MedicalXpress: Study links rising stress, depression in US to pandemic-related losses, media consumption. “Experiencing multiple stressors triggered by the COVID-19 pandemic—such as unemployment—and COVID-19-related media consumption are directly linked to rising acute stress and depressive symptoms across the U.S., according to a groundbreaking University of California, Irvine study. The report appears in Science Advances.”

Gothamist: New Yorkers Desperate To See Loved Ones In Nursing Homes Say Visitation Rules Do More Harm Than Good

Gothamist: New Yorkers Desperate To See Loved Ones In Nursing Homes Say Visitation Rules Do More Harm Than Good. “Sandra Monahan has not seen her 93-year-old mother in person since the beginning of March. While other New Yorkers have been reuniting with family in the months after the end of the statewide COVID-19 lockdown, Monahan has not been so lucky. Her mother, who she visited every day before the pandemic, is isolated in a nursing home in a Rochester suburb. Once upbeat and highly alert, she is now losing weight and experiencing depression.”

Washington Post: Baseball has never been so lonely, and players are feeling the strain

Washington Post: Baseball has never been so lonely, and players are feeling the strain. “During normal times, there are aspects to a major league season that don’t lend themselves to top-notch mental health. Work is nearly every day. Struggles are laid bare for the public to see. Travel is constant. Baseball is a team sport, but at its worst, there’s no overstating the potential for isolation. And now, here lies the novel coronavirus-shortened 2020 MLB season, unprecedented in so many ways. The star of this show isn’t Max Scherzer or Juan Soto. Rather, it’s the coronavirus pandemic. It has altered American life in ways that, seven months ago, we could not have envisioned. And it is affecting this season in ways we could overlook.”

ABC News: What do Google searches tell us about our mental health?

ABC News: What do Google searches tell us about our mental health?. “More and more, online searches are becoming a primary resource for those seeking health-related information. This is especially true when it comes to stigmatized topics such as mental health, and new research suggests this digital data could prove to be an important tool for monitoring mental health monitoring.”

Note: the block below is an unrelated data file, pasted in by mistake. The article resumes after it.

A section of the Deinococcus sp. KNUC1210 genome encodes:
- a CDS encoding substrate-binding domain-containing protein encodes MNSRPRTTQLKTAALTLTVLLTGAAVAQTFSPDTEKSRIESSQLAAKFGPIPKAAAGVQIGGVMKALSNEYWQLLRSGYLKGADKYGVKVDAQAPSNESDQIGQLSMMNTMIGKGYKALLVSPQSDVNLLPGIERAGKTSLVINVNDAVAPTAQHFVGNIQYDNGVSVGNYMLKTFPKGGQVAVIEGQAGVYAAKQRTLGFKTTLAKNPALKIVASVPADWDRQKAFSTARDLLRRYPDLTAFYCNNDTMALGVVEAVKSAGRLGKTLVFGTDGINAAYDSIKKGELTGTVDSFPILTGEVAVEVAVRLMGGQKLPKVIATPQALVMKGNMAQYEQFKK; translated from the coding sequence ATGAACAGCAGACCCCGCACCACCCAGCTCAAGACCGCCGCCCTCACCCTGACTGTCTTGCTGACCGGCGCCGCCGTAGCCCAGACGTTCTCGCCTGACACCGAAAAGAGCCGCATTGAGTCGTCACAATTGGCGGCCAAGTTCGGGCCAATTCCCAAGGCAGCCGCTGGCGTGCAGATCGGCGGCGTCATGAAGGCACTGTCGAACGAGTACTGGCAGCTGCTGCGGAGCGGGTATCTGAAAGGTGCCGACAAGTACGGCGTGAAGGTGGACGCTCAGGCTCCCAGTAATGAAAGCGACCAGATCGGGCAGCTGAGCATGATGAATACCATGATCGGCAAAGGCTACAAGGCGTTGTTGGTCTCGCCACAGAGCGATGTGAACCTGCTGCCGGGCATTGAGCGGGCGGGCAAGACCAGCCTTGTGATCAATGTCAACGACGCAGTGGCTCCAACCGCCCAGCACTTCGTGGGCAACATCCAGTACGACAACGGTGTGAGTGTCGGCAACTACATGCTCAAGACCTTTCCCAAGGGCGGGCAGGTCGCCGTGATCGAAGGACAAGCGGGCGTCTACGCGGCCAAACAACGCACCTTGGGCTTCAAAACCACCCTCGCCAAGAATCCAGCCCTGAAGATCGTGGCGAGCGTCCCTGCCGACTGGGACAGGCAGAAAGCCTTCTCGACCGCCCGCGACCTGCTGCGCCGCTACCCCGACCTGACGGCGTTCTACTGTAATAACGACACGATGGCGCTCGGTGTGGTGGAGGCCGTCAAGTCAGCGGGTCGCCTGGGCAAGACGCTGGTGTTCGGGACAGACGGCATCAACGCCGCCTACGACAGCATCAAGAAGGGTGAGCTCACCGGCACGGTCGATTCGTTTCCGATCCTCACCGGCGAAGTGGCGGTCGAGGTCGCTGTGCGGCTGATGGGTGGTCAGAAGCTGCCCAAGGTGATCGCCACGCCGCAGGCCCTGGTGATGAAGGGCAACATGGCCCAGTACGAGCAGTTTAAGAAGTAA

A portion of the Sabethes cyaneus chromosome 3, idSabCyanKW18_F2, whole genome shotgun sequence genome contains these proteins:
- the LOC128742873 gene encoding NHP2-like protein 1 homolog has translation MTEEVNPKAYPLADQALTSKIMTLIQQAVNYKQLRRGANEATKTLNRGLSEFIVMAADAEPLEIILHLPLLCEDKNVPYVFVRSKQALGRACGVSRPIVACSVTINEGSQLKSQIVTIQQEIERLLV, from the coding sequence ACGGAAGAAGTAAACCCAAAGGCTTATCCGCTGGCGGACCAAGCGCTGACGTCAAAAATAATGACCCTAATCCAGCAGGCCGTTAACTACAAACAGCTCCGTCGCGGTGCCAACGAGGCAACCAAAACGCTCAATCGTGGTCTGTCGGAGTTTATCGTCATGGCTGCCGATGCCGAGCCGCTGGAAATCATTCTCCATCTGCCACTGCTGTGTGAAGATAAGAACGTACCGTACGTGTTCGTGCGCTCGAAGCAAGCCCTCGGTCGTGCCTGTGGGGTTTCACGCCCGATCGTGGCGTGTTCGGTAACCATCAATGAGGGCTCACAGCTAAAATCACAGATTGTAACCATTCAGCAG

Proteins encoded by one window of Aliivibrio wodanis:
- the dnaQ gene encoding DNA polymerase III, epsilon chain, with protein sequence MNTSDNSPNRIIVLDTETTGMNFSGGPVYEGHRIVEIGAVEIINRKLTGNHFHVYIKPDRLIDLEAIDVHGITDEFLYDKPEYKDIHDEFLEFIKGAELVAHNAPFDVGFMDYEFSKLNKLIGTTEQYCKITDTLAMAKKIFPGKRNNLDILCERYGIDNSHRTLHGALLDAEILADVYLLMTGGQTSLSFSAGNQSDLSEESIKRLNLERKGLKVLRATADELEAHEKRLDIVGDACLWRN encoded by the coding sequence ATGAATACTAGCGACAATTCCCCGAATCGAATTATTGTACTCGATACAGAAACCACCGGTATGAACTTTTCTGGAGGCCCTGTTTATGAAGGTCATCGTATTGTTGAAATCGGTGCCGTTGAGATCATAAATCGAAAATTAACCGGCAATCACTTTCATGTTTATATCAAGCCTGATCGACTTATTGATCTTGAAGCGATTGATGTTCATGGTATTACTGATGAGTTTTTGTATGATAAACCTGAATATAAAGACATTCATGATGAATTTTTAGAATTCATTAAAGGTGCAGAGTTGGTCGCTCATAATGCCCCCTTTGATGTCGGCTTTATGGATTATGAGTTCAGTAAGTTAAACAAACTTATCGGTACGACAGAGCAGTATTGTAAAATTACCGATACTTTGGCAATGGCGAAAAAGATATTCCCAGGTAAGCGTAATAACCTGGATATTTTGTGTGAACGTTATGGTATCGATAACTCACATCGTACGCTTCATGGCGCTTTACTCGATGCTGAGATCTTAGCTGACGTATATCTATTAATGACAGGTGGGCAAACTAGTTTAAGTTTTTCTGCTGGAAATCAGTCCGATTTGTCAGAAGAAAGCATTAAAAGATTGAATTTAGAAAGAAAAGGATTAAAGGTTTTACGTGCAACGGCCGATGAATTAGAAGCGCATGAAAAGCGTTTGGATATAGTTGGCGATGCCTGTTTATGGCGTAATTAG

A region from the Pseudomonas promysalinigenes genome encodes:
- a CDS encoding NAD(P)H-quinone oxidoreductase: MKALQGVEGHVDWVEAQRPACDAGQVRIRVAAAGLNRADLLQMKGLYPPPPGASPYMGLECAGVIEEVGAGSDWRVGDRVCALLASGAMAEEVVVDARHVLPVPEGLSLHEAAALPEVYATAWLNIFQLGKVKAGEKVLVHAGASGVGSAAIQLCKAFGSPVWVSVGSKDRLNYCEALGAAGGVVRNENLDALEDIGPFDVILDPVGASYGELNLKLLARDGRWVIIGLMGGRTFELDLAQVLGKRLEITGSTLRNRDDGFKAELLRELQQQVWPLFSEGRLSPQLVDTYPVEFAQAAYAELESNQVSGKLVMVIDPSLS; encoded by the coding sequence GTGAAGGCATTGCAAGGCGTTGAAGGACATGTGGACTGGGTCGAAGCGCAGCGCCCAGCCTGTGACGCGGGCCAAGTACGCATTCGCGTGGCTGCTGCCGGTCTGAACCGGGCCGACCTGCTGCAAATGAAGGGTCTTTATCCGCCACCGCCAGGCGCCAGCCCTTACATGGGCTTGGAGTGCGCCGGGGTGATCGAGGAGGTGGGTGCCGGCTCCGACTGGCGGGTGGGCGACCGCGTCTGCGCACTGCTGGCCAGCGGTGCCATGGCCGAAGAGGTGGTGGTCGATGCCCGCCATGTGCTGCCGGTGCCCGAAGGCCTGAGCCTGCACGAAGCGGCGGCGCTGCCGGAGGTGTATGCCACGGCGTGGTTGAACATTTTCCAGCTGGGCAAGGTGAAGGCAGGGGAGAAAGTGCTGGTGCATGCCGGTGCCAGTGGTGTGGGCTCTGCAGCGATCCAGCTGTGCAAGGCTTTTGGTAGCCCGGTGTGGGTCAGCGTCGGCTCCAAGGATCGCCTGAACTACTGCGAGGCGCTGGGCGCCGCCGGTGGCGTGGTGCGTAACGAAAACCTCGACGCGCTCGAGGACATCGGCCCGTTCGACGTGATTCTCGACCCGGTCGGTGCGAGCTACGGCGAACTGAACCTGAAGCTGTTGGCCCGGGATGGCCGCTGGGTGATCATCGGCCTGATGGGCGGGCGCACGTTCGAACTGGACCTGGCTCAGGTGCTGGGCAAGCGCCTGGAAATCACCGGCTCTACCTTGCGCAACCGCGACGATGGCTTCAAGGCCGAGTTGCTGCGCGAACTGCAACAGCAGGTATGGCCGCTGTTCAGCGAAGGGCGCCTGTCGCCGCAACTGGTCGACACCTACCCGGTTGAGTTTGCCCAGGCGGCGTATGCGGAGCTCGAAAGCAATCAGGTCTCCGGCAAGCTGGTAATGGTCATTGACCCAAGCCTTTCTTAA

ScienceBlog: COVID-19 Is Evaporating Casual Connections And Why That’s Bad

ScienceBlog: COVID-19 Is Evaporating Casual Connections And Why That’s Bad. “It’s the conversations with a local barista, a bus driver, a casual work acquaintance, or a person in line at the store that make up what the experts call ‘weak ties’: individuals we don’t know well, if at all, but who nevertheless contribute to our happiness and sense of belonging. These encounters have largely gone missing with the advent of stay-at-home orders and lockdowns issued in an effort to combat the spread of COVID-19, and that loss could be taking a significant toll on our emotional health and professional productivity.”

One size may not fit all: BILH psychiatrists develop mental health app assessment tool (Beth Israel Deaconess Medical Center)

Beth Israel Deaconess Medical Center: One size may not fit all: BILH psychiatrists develop mental health app assessment tool. “About one in five U.S. adults, an estimated 47 million people, lives with a mental illness. Fewer than half of them receive treatment, counseling or medication. In recent years, smartphone apps have emerged as potentially cost-effective means of expanding access to mental healthcare. But with some 10,000 mental health apps — which are not subject to FDA oversight — available in mobile app stores today, the task of determining which apps are safe and effective can seem overwhelming to patients and providers alike.”

Yahoo News: ‘Am I having a panic attack?’ Google anxiety searches break records amid coronavirus pandemic

Yahoo News: ‘Am I having a panic attack?’ Google anxiety searches break records amid coronavirus pandemic. “Scientists from the University of California, San Diego, have since found Google searches for ‘panic attacks’ and ‘anxiety attacks’ in the US were the highest they have been since the data started being collected 16 years ago. More than 3 million anxiety-related searches were carried out in the US alone during the first 58 days of its outbreak.”

New York Times: We’ve Hit a Pandemic Wall

New York Times: We’ve Hit a Pandemic Wall. “I am trying to think of when I first realized we’d all run smack into a wall. Was it two weeks ago, when a friend, ordinarily a paragon of wifely discretion, started a phone conversation with a boffo rant about her husband? Was it when I looked at my own spouse — one week later, this probably was — and calmly told him that each and every one of my problems was his fault? (They were not.)”